The US is hoping to enlist the support of other countries in a bid to force democratic change in the DRC. It is understood that sanctions may include a travel ban to European countries in the Schengen zone.
“Congo is at an historic crossroads. How the situation plays out in the coming weeks and months will determine whether the people of Congo will have greater hope of a country that respects human rights and democratic institutions or whether it will remain mired in abuse,” Van Woudenberg added.
“This is a crucial moment for the US government and other governments to stand together with the Congolese people for democracy and respect for human rights.”
The call for foreign governments to unite in the face of a prospective dictatorship appears to have been heard in Europe, according to former planning minister Olivier Kamitatu. “We are heading towards sanctions taken by three countries: the US, France and Belgium,” the opposition G7 coalition member said. “They have already taken this decision, if the regime’s bigwigs continue [to undermine the electoral and democratic process].
“Two months ago I spoke about sanctions with Belgian Minister of Foreign Affairs Didier Reynders, who already told me about the decision. Tom Perriello [US Special Envoy for the Great Lakes] also publicly hinted at sanctions,” Kamitatu said, adding that the measures will first target Kabila’s inner circle. It is not yet clear whether the sanctions will be targeted at Kabila himself if he stays in power illegally.
“In their firing line are Kalev Mutond – who heads the government’s intelligence agency known as the Agence nationale de renseignements (ANR) – and Justice Minister Alexis Thambwe Mwamba,” he said.
If Kabila does not hold free and fair elections, the relationship between the UK and the DRC will also be at risk come 19 December, according to Kamitatu. “If Kabila has not organised elections, the relationship will be cut between UK and DRC regime,” the G7 politician said.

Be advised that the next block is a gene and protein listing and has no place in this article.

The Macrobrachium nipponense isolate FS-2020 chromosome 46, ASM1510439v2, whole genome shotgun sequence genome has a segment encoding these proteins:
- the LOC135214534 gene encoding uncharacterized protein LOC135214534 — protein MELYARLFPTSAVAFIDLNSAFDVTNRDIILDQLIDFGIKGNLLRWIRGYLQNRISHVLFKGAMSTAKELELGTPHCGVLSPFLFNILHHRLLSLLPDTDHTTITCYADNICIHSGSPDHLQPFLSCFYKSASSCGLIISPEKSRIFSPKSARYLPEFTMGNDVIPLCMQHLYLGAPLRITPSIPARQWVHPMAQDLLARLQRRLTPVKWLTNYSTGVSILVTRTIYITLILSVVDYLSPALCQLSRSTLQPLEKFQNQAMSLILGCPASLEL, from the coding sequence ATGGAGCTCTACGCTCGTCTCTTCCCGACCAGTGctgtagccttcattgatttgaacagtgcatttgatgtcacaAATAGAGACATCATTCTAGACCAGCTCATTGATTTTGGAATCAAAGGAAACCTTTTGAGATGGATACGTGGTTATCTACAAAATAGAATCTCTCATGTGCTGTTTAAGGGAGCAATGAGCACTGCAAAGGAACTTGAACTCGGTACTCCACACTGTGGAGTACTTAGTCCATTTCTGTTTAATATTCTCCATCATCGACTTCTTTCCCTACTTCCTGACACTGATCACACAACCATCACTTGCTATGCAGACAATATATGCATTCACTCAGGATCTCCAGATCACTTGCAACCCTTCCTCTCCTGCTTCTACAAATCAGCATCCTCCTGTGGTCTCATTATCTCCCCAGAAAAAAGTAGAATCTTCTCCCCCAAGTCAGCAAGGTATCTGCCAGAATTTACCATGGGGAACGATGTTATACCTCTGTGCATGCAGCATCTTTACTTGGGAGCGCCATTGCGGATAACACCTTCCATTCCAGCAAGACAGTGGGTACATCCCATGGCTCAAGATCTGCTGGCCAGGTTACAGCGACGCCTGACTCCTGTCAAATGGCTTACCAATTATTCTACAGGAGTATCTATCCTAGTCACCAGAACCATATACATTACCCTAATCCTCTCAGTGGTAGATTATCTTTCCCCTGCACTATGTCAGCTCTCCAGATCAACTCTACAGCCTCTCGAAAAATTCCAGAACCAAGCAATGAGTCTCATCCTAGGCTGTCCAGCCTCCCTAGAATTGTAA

“Those countries have invested so much money and resources in security and judicial sectors, it is unacceptable that they are used to squash democracy. If elections are not carried out on time, it will for instance create a real problem with UK cooperation – and the UK is the first bilateral partner/donor in DRC.”
An FCO spokeswoman said: “We are very concerned about the restrictions to political activity being carried out in the DRC, including the recent arrest and harassment of opposition and civil rights activists.
“The UK, and our partners in the EU, will consider the full range of possible responses as we react to the evolving situation,” she added. “Imposing sanctions is a serious measure and all decisions over whether to impose them on any state take into account the circumstances of each individual situation. The UK does not plan to introduce sanctions against the DRC at this stage.”
Earlier this year, the FCO said that it spends £1m ($1.4m) a day, or $500m (£348.6m) a year in the DRC “in order to support the development of the country, in order to support democracy and the rule of law”.